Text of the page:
It’s that time of the week again! Everyone’s favourite Grand Prix question time, The Scrutineering Bay, is back for another round of hard hitting-debate between Badger’s writers.

This week, with the season being put back due to the Bahrain cancellation (which we discussed last week), the main focus is on what every team (bar plucky Hispania) has been focused on in recent weeks: pre-season testing. With restrictions in place on how much running a team can do, it begs the question:

“Does limited testing mean limited F1?”

The brave men answering this week are resident Welshman Jimmy Von Weeks, the returning Adam Millenueve and myself, the ever present Craig Normansell. As a change to regular proceedings, I shall be starting:

“When the testing ban came into effect, I would’ve said yes, but since it’s inception I’ve actually seen the upside. In terms of driver development though, I’m now a firm no.

Test drivers were used unsparingly to develop cars in each and every area by pounding round tracks over the course of a year, sometimes completing hundreds of laps at a time. When the opportunity of a race seat came along though, they were merely considered, before an established driver took the role. So, what was the point?

Now, drivers get a small window to prove themselves in other ways. CAD and simulators now mean a car can be ran into the ground without a tyre touching the track, so a driver has to be fast when he gets the chance as well as provide accurate technical feedback almost instantly.

Ultimately, no testing means when a driver sits in a car he has to be firmly on top of his game, or that’s it. It sorts the wheat from the chaff, the men from the boys and means anyone who sits in an F1 car for a whole season is exactly what they need to be; the best.”

Stepping up to the plate next is Jimmy:

Rather than approach this from my own point of view I’ll let someone who is actually effected by it speak. GP2 race-winner Sam Bird is currently towards the top of a very long list of young drivers trying to break in to F1, and when I spoke with him last season he was in no doubt that limited testing his a negative effect on the prospects of aspiring Grand Prix racers.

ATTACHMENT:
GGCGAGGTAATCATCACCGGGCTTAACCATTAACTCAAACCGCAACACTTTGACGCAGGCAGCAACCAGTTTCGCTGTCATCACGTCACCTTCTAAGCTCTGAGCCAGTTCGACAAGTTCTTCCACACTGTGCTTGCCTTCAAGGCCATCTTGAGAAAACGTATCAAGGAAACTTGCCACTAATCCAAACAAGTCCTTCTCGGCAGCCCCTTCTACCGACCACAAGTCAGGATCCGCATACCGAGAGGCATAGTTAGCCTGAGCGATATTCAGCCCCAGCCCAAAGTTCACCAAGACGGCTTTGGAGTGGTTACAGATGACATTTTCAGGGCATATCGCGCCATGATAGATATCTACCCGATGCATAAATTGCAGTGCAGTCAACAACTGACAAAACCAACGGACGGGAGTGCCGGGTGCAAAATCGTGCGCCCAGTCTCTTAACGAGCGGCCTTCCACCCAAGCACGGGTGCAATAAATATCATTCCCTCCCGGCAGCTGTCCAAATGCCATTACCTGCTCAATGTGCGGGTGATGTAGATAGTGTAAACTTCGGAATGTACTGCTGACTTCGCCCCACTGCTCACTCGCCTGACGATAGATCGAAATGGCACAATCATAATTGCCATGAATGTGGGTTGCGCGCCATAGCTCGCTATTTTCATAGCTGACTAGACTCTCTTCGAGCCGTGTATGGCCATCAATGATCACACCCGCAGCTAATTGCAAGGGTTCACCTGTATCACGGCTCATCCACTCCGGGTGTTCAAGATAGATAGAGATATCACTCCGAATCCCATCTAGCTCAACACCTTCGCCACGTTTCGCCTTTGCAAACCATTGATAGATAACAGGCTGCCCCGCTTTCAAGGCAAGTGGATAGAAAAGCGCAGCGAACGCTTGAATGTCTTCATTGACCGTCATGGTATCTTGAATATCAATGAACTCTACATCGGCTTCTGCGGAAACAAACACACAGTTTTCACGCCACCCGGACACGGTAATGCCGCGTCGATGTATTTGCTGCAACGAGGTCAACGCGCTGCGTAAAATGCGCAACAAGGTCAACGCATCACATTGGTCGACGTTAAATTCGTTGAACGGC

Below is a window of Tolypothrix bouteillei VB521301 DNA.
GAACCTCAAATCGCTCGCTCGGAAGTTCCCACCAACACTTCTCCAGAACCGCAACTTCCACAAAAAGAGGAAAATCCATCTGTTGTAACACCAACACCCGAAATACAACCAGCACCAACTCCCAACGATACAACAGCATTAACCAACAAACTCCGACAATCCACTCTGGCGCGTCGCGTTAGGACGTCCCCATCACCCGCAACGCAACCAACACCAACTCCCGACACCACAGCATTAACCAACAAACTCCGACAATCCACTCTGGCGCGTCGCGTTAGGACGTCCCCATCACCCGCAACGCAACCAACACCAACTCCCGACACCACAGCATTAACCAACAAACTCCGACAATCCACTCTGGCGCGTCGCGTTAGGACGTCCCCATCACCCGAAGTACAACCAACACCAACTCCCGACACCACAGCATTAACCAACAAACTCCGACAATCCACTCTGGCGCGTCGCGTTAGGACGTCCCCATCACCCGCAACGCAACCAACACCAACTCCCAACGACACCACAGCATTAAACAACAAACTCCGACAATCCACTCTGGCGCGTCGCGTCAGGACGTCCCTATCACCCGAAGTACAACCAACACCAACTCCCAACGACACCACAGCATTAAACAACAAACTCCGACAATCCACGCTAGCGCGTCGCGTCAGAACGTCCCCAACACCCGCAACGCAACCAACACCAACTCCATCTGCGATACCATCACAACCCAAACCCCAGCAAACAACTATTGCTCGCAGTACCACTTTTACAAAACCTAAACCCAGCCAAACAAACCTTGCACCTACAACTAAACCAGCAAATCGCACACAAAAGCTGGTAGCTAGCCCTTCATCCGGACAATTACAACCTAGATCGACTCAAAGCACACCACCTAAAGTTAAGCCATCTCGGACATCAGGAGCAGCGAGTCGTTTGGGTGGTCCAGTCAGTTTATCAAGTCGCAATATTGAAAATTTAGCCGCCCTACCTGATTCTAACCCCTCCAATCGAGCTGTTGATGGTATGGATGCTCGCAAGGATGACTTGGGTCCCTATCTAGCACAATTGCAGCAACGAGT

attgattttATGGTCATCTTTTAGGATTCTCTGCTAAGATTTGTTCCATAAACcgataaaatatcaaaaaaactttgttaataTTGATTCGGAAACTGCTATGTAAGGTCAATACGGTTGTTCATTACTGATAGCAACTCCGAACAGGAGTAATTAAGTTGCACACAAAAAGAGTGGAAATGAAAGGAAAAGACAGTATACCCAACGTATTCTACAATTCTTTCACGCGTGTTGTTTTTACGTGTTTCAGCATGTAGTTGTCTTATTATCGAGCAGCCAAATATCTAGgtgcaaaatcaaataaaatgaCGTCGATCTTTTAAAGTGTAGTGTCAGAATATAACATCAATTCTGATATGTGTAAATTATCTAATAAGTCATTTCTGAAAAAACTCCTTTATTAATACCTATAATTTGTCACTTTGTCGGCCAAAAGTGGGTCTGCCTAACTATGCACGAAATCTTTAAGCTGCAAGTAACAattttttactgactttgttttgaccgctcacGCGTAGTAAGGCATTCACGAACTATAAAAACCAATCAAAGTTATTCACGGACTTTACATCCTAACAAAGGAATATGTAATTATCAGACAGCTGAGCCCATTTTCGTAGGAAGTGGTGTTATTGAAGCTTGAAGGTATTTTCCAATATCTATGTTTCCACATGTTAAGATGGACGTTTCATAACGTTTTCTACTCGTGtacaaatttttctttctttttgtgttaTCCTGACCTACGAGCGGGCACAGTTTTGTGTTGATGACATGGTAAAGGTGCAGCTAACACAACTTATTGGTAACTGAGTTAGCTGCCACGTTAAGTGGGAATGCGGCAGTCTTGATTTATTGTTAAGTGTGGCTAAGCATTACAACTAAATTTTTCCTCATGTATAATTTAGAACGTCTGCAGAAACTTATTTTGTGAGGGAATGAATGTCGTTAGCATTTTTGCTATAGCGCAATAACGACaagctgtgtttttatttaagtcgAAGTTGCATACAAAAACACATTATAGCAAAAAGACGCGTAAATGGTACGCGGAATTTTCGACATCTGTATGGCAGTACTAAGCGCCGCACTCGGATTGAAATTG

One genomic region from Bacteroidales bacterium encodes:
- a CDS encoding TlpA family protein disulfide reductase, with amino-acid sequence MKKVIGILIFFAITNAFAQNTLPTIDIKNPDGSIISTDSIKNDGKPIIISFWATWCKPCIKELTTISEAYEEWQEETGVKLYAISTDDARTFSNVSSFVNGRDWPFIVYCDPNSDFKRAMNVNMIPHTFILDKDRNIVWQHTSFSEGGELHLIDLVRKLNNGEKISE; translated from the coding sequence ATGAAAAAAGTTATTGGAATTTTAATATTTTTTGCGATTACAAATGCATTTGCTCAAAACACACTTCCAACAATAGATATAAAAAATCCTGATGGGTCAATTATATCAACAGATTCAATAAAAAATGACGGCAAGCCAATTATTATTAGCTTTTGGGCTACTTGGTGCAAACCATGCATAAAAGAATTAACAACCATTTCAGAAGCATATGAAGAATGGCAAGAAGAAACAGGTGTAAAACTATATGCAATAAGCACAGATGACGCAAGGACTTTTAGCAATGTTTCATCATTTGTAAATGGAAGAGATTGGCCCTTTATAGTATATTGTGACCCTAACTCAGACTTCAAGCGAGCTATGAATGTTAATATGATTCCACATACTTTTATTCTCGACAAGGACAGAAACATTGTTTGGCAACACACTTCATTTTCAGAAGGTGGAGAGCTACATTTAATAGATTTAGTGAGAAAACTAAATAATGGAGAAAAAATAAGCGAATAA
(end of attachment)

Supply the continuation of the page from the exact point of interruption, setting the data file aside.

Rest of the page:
“As a young driver I would love to see more test days. It’s extremely hard as a young racer to get recognised in the first place, and then the fact that there are hardly any test days greatly restricts running for rookies like myself.

“It would be fantastic if we were open to more test days. Of course I understand what the reasoning is behind it but it is extremely tough for a young driver trying to break through in to Formula One anyway and when there are no test days available it’s even more difficult.”

Of course, he’s a racing driver – he wants to drive as much as is humanly possible. But he does highlight the problem of allowing young racers the seat time needed for an F1 team to give them a pop. Unless you come with Pastor Maldonado levels of cash the lack of testing can be hugely damaging.

And just like that, we have a clash of writers! While I think the testing ban brings the better driver to the fore, Jimmy disagrees whole-heartedly. The fact that he had to bring in a ringer did put him perilously close to disqualification though…

Last, but by no means least, are Adam‘s thoughts:

In short, yes – limited testing is massively limiting for F1, not in just the sense of limited car development for teams or limited driving development for the rookies, the other factor, which is often overlooked, is that it’s massively limiting the sport in terms of accessibility.

Many fans cannot afford to go to an actual grand prix. To see a race will cost over a £100 minimum, and that’s just for general admission. Any form of seat and you’re looking at £200 at least. I’m not here to complain about ticket prices (it did used to be much cheaper mind) – the costs of hosting a grand prix is massive nowadays, and yes the ‘fan’ could point blame at Bernie, but to be frank, without good* ol’ Bernard F1 wouldn’t be the global spectacle that it is today, put your hands back in your pockets.

To get onto my main point in this week’s debate – testing is one of the few remaining ways that fans can get to see and enjoy the thrill that is an F1 car in real life at full speed, with all the noise and nearly as much atmosphere as at a grand prix… for the bargainous 10 euro. Just read our submission from F1 fan, @lookingspiffy, on her time at Barcelona or read my own report on how testing is great for fans and you’ll see how F1 really is limiting itself by becoming obsessed with rules, bans and limitations. Bring back proper testing… end of.

(*okay, so it’s not all ‘good’)

Adam‘s points are all well founded and have great evidence, all of which he provides for us to explore. With the ban on testing in place for some positive reasons, it’s obvious that other ramifications were overlooked. Not only do some drivers suffer with the lack of track time, but also the fans suffer with the lack of cheap and affordable opportunities to view the spectacle.

So, there we have it. Three of Badger’s finest have put their thoughts across about the FIA’s decision to limit testing mileage, all varied in content but as usual eloquently put. As with all rule changes when they come into force it seems to be either a good idea or a waste of time, dependant on your views, and with the testing ban it’s clear to see that the jury is still out.

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